Why We Feel Shame + What We Can Do About It

Written by James Bosch on August 28, 2019

Guilt + Shame
Depression + Anxiety
Personal Growth
Self-Care / Self-Compassion

Shame is the most powerful, master emotion. It's the fear that we're not good enough.

Brene Brown

Joseph Campbell called shame a “toxic armor:” it protects you, but in hurtful ways. Like most outdated survival mechanisms, our job in healing is to find a way to set aside that heavy burden and move more lightly and freely through life.

There are many possible reasons a burn trauma survivor experiences shame. I was burned as an infant, and I carried a story of shame that I somehow caused the accident. I also felt the shame from being teased and feeling different from everyone around me. All around, there were societal images of perfection that reinforced those deep feelings that “something is wrong with me.”

My shame was unconsciously reinforced because no one was talking to me about my burns and my feelings. I didn’t develop the emotional intelligence – the language, if you will – to even identify that what I was experiencing was shame. Then you add other layers to the cake: alcoholism in the family, divorce, having a different sexual orientation from most around you, undiagnosed mental health issues…. The cake gets very lopsided and doesn’t taste very good — no matter how much protective frosting you pile on it.

For several years, I’ve worked with Megan Bronson to help members of the burn community break the cycle of shame and addiction. We strongly believe that if the core issues and causes of shame can be addressed, then we can break out of the shame spirals we are stuck in.

Because shame produces self-loathing and isolating feelings, common coping mechanisms for “numbing” these feelings include drugs, alcohol, or addictive behaviors like sex or gambling. Addiction itself is a shame producing act: we use to numb pain, we act in ways that create more shame, and then we medicate those feelings. The goal of this article is to offer some alternatives to get us out of these cycles.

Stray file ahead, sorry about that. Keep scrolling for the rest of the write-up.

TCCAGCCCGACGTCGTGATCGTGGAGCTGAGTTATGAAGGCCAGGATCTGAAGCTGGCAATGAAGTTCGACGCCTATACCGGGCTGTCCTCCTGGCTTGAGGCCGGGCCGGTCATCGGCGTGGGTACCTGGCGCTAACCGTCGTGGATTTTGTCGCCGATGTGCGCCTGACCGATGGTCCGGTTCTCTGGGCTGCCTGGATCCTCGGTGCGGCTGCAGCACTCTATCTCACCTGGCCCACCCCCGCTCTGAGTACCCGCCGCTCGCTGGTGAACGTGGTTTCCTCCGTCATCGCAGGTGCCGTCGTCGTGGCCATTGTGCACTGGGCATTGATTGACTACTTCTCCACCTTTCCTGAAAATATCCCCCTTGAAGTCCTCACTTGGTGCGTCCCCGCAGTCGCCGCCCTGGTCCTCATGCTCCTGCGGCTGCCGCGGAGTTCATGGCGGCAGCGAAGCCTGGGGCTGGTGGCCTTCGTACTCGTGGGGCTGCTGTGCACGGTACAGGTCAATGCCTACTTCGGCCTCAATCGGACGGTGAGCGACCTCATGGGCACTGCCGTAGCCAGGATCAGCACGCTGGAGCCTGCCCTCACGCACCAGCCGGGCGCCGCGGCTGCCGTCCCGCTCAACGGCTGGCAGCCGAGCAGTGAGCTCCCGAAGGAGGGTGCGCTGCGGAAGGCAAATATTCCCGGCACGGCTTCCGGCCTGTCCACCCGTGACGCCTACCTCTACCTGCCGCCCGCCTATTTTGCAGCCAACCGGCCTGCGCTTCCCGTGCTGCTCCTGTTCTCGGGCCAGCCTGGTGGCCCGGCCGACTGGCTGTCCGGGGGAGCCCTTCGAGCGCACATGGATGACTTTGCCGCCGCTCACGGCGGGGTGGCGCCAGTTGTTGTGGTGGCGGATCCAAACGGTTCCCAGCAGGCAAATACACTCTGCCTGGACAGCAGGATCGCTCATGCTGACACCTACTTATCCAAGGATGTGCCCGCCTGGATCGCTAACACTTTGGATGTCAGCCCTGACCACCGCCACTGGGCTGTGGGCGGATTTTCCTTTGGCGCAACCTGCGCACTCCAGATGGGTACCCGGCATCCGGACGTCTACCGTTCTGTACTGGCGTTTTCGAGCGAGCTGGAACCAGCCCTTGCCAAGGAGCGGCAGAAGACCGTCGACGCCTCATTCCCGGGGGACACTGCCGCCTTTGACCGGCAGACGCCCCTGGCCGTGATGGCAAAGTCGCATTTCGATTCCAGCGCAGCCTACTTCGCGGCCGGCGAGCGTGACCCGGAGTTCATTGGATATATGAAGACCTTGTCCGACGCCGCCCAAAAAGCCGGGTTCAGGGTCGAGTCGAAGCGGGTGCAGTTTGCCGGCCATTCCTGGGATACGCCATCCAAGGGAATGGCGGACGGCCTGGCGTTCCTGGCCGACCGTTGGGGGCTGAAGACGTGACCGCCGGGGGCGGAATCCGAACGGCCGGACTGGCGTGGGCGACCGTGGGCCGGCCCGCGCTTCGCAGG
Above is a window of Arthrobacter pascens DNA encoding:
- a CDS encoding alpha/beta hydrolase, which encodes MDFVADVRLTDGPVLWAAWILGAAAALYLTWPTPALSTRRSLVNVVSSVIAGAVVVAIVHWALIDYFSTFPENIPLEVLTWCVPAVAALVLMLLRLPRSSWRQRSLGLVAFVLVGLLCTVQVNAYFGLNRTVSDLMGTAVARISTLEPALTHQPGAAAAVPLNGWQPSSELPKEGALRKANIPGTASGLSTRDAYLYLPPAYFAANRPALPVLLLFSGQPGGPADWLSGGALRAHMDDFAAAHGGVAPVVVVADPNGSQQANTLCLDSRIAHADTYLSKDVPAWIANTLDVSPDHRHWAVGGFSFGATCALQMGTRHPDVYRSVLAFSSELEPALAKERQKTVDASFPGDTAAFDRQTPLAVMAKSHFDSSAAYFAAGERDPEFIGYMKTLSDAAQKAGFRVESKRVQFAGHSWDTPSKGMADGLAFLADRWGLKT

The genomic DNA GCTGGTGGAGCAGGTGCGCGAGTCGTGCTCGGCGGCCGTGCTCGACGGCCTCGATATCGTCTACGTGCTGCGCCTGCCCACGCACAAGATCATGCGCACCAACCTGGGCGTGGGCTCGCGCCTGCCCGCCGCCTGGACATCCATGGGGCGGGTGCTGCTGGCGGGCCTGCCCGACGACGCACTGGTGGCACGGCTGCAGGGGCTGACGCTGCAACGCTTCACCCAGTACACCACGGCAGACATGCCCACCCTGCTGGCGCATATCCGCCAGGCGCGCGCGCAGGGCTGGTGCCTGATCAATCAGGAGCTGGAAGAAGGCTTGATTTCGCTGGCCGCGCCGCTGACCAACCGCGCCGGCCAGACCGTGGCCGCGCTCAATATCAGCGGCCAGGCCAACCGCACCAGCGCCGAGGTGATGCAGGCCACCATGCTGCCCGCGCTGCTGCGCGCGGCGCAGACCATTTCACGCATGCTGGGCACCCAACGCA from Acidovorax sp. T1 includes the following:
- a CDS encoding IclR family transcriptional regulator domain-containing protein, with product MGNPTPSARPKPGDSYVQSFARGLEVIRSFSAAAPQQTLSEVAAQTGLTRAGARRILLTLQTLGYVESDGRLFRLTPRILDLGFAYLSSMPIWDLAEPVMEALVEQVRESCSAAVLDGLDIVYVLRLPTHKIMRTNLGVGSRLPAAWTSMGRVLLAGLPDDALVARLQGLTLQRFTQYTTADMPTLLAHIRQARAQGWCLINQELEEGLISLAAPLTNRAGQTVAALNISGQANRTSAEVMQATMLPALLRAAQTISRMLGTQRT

In the world of psychology, most make a distinction between guilt and shame. Some healthy guilt is believed to be an important part of living in a communal society. Guilt produces “feeling bad” when doing things that hurt others, and that bad feeling will help you change your behavior.

Of course, guilt can also be used to control and hurt people, but the big difference between guilt and shame is that one is something you do and the other is a deep negative belief of who you are at your core. “I do bad things.” vs “I’m a bad person.” That deep feeling of being “a bad person” is often the root of the negative thoughts we use against ourselves. Shame eggs on that internal critic, blocking us from joy and expressing our true self to others.

Some neuropsychologists believe that there are similarities between the “freeze” or disassociated state some trauma survivors experience and the feeling of shame. They both hijack your nervous system and evoke a feeling of powerlessness. Trauma and shame also can inhibit our ability to feel accurately, trapping us in extreme “all or nothing” thinking states.